• Ball toys. Kittens love to bat around little ball toys, especially those that jingle or make other funny noises.
  • Stuffed toys. These are great for allowing a cat to "catch" prey, biting and bunny kicking it like they would during a hunt.
  • Note: Kittens under six months old don't respond to catnip, so you won't need to worry about catnip toys until then. But some kittens do respond to honeysuckle, so you could try that.

Scratching Posts

Kittens absolutely must have good scratching posts. Scratching keeps a cat's muscles and ligaments healthy, relieves stress, reduces pent-up energy, and helps a cat mark territory.

Get your kitten scratching posts that she will still enjoy as an adult cat. Make sure they are tall and stable and covered with sisal fabric, which is an ideal scratching surface for cats. Get a variety of different sizes and shapes of scratching posts and put them in various areas of your home, especially high-traffic spots.

As soon as you bring your new kitten home, show her all the scratching posts, so she knows where they are and that they are for her use. You can use a wand toy to get her excited and then drape it over the scratching posts to trick her into digging her claws in and discovering how great the scratching post feels.

Litter Boxes and Litter

You should have as many litter boxes as you have cats plus one, and there should be litter boxes in every significant area of your home. Most cats prefer unscented clumping litter, such as World's Best Cat Litter.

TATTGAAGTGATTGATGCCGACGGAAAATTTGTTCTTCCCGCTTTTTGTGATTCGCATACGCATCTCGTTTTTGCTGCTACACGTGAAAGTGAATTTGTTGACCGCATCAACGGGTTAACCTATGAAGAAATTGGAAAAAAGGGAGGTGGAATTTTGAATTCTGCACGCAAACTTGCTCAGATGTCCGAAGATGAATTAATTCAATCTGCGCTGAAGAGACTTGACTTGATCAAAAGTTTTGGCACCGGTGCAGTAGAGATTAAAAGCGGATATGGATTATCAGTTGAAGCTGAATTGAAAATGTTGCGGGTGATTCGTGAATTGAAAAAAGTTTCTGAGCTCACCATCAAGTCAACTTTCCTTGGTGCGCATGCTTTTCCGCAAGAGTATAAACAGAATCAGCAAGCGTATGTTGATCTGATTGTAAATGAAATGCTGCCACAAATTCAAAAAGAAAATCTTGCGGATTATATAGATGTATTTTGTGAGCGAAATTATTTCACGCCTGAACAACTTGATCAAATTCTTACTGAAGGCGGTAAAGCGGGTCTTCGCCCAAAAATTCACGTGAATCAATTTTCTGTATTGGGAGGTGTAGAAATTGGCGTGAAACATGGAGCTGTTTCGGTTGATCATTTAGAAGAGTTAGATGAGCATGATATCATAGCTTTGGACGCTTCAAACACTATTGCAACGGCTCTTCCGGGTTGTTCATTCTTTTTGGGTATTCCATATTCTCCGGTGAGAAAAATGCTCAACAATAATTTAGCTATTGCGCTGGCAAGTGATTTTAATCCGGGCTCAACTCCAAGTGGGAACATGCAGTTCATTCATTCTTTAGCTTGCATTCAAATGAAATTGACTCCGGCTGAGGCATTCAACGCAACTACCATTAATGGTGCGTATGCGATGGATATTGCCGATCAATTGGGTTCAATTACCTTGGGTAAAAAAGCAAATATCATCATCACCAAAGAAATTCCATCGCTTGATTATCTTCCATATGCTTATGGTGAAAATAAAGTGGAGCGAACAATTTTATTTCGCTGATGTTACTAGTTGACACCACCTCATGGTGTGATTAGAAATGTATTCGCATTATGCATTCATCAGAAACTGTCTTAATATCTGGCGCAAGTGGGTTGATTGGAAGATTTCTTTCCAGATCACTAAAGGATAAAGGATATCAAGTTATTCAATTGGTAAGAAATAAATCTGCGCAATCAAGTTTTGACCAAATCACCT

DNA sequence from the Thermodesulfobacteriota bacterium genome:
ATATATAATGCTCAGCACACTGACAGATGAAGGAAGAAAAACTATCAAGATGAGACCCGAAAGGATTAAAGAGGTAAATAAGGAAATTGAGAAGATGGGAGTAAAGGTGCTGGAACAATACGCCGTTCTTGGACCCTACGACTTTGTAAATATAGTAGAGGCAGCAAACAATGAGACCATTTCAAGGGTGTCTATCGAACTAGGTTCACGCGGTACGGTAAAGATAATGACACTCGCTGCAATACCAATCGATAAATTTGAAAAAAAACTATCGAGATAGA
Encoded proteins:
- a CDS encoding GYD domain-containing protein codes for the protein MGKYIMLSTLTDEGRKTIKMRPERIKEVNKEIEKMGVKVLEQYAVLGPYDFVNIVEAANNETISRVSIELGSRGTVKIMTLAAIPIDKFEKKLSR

Grooming Supplies

Get some different fur brushes and a nice set of small claw clippers before you get your kitten. Most cats need to be brushed at least weekly, and some long-haired cats need brushing more often. You will also want to get your kitten used to having her paws handled and her claws clipped, so you can do so easily throughout her lifetime.

If you think you want your cat to wear Soft Paws, get some kitten-size ones so you can start to get her used to them right away as well. Remember, anything you want your cat to accept you doing to her when she's older, you must get her used to when she's young.

Additionally, you will need a toothbrush and some cat-safe toothpaste for your kitten. Get her used to having her teeth brushed routinely because dental care is critically important in cats.

Additional Considerations for Kittens

In addition to the above items which you will need for your new kitten, you should also consider a couple of other things before bringing a new cat home. First, figure out which veterinarian you're going to use. You can do that by asking friends and family who they like and why, looking at the various services and pricing at nearby clinics, and even asking for a chance to go in and tour some places and meet the veterinarians.

Once you've chosen a veterinarian, find out what your new kitten is going to need and when. It's crucial that you stay up to date on wellness visits, vaccinations, fecal checks, and any preventatives that are necessary for cats in your area. Find out precisely what your kitten is going to need and get it on your schedule before you even bring the kitty home.

You may also wish to look into pet insurance before adopting your kitten. That's the best time to procure insurance because once your kitty is diagnosed with something, it becomes a pre-existing condition which is no longer covered. Pet insurance can sometimes help pay routine veterinary costs, but they also help provide peace of mind in case your cat ever has an accident or illness because they can help you cover the bills, so you can get your cat the best possible care.

Healthy Paws Pet Insurance and Foundation.
Disclaimer: This website is not intended to replace professional consultation, diagnosis, or treatment by a licensed veterinarian. If you require any veterinary related advice, contact your veterinarian promptly. Information at declawing.com is exclusively of a general reference nature. Do not disregard veterinary advice or delay treatment as a result of accessing information at this site.